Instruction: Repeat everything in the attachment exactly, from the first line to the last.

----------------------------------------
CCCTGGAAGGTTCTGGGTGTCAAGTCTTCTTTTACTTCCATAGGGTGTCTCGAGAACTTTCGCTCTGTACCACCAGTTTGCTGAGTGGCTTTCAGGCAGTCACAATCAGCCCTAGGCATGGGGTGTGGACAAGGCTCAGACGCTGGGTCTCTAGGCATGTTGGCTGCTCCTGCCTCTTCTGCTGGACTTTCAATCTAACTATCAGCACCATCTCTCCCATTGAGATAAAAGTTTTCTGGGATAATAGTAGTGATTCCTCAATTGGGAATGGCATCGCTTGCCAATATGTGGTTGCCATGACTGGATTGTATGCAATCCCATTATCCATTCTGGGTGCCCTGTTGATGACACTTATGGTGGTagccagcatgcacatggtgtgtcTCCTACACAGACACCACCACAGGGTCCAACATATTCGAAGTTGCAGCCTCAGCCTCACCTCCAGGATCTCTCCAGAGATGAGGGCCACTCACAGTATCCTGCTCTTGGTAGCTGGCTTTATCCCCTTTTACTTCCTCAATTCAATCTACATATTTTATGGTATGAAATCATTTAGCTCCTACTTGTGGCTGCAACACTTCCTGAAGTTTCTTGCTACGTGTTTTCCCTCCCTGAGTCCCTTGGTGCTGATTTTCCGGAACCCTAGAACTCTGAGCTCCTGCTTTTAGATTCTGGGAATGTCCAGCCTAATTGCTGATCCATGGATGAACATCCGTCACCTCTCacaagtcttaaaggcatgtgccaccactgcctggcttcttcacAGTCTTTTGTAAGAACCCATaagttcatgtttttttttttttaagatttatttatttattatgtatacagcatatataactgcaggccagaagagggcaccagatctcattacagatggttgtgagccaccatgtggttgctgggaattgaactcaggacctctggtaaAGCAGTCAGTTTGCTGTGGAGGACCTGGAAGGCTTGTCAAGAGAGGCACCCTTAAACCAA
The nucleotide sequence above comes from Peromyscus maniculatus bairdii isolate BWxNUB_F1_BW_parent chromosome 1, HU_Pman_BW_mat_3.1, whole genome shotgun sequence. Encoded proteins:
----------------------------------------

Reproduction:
CCCTGGAAGGTTCTGGGTGTCAAGTCTTCTTTTACTTCCATAGGGTGTCTCGAGAACTTTCGCTCTGTACCACCAGTTTGCTGAGTGGCTTTCAGGCAGTCACAATCAGCCCTAGGCATGGGGTGTGGACAAGGCTCAGACGCTGGGTCTCTAGGCATGTTGGCTGCTCCTGCCTCTTCTGCTGGACTTTCAATCTAACTATCAGCACCATCTCTCCCATTGAGATAAAAGTTTTCTGGGATAATAGTAGTGATTCCTCAATTGGGAATGGCATCGCTTGCCAATATGTGGTTGCCATGACTGGATTGTATGCAATCCCATTATCCATTCTGGGTGCCCTGTTGATGACACTTATGGTGGTagccagcatgcacatggtgtgtcTCCTACACAGACACCACCACAGGGTCCAACATATTCGAAGTTGCAGCCTCAGCCTCACCTCCAGGATCTCTCCAGAGATGAGGGCCACTCACAGTATCCTGCTCTTGGTAGCTGGCTTTATCCCCTTTTACTTCCTCAATTCAATCTACATATTTTATGGTATGAAATCATTTAGCTCCTACTTGTGGCTGCAACACTTCCTGAAGTTTCTTGCTACGTGTTTTCCCTCCCTGAGTCCCTTGGTGCTGATTTTCCGGAACCCTAGAACTCTGAGCTCCTGCTTTTAGATTCTGGGAATGTCCAGCCTAATTGCTGATCCATGGATGAACATCCGTCACCTCTCacaagtcttaaaggcatgtgccaccactgcctggcttcttcacAGTCTTTTGTAAGAACCCATaagttcatgtttttttttttttaagatttatttatttattatgtatacagcatatataactgcaggccagaagagggcaccagatctcattacagatggttgtgagccaccatgtggttgctgggaattgaactcaggacctctggtaaAGCAGTCAGTTTGCTGTGGAGGACCTGGAAGGCTTGTCAAGAGAGGCACCCTTAAACCAA
The nucleotide sequence above comes from Peromyscus maniculatus bairdii isolate BWxNUB_F1_BW_parent chromosome 1, HU_Pman_BW_mat_3.1, whole genome shotgun sequence. Encoded proteins: